REFERENCES
  1. Abramson J H & Abramson Z H (1999). Scales of measurement. In: Survey Methods in Community Medicine. 5th ed. Churchill Livingstone. Edinburgh. 141 – 150.
  2. Baron R A & Kalsher M J (2001). Research Methods in Psychology. In: Psychology. 5th ed. Allyn & Bacon. Boston. 24 – 33.
  3. Dexter F & Chestnut D H (1995). Analysis of statistical tests to compare visual analogue scale data measurements among groups. Anesthesiology; 82: 896 – 902.
  4. Graunt J (1662, republished 1939). Natural and political observations made upon the bills of mortality. London. John Martin. James Allestry, and Thomas Dicas/Baltimore: The John Hopkins Press.
  5. Greenwood M (1935). Epidemics and crowd diseases. An introduction to the study of epidemiology. New York: MacMillan.
  6. MacMahon B & Trichopoulos D (1996) Epidemiology – Principles and Methods. Little Brown and Company. Boston; 1 – 18
  7. Mantha S, Thisted R, Foss J et al (1993). A proposal to use confidence intervals for visual analogue scale data for pain measurement to determine clinical significance. Anesth Analg; 77: 1041 – 1047
  8. Revill S I, Robinson J O, Rosen M et al (1976). The reliability of a linear analogue for evaluating pain. Anaesthesia; 31: 1191 – 1198
  9. Mantha S, Thisted R, Foss J, Ellis JE, Roizen MF: A proposal to use confidence intervals for visual analog scale data for pain measurement to determine clinical significance Anesth Analg 77:1041-1047, 1993.
  10. Scott J, Huskisson EC: Graphic representation of pain. Pain 2:175-184, 1976.
  11. Fleiss JL: The Design and Analysis of Clinical Experiments. New York, John Wiley and Sons, 1986, pp 62, 66, 76-77, 103, 369.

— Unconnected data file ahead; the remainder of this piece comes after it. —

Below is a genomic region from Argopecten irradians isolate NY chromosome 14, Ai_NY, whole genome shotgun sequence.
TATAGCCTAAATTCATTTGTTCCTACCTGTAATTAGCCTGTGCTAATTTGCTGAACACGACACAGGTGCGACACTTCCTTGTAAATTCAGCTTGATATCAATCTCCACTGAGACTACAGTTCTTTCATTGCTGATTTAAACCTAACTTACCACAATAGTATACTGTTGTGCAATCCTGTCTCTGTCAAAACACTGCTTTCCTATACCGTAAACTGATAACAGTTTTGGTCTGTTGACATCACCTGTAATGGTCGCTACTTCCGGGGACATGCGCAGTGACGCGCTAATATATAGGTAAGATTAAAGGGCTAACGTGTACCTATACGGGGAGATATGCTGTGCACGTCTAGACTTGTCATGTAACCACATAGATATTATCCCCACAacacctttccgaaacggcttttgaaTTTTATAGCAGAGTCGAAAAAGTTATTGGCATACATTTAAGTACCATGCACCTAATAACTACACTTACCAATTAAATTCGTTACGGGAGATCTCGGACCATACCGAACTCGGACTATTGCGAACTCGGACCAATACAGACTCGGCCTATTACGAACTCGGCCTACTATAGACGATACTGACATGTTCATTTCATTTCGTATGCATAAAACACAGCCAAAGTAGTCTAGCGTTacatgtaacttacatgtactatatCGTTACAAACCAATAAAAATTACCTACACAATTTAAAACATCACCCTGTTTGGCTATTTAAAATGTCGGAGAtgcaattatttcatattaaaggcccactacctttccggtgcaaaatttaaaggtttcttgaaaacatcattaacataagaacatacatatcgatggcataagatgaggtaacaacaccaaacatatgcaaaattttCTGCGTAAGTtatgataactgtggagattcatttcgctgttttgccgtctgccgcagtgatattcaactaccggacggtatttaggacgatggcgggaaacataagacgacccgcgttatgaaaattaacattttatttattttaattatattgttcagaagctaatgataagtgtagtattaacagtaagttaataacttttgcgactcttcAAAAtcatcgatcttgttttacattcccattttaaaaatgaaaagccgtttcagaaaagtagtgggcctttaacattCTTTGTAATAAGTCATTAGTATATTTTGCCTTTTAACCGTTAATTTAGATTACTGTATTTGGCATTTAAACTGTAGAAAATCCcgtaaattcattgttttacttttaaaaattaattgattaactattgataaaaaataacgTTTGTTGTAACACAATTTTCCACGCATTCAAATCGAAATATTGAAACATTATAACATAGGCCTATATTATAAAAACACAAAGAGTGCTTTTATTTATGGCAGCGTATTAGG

12. Philip BK: Parametric statistics for evaluation of the visual analog scale (letter). Anesth Analg 71:710, 1990.
  13. Seymour RA, Simpson JM, Charlton JE, Phillips ME: An evaluation of length and end-phrase of visual analogue scales in dental pain. Pain 21:177-185, 1985.
  14. Chestnut DH, Vincent RD Jr, McGrath JM, Choi WW, Bates JN: Does early administration of epidural analgesia affect obstetric outcome in nulliparous women who are receiving intravenous oxytocin? ANESTHESIOLOGY 80:1193-1200, 1994.
  15. Chestnut DH, McGrath JM, Vincent RD Jr, Penning DH, Choi WW, Bates JN, McFarlane C: Does early administration of epidural analgesia affect obstetric outcome in nulliparous women who are in spontaneous labor? ANESTHESIOLOGY 80:1201-1208, 1994.
  16. Blalock HM: Social Statistics. Revised 2nd edition. New York, McGraw-Hill, 1979, pp 214, 286, 289.
  17. Law AM, Kelton WD: Simulation Modeling and Analysis. New York, McGraw-Hill, 1982, pp 176, 261.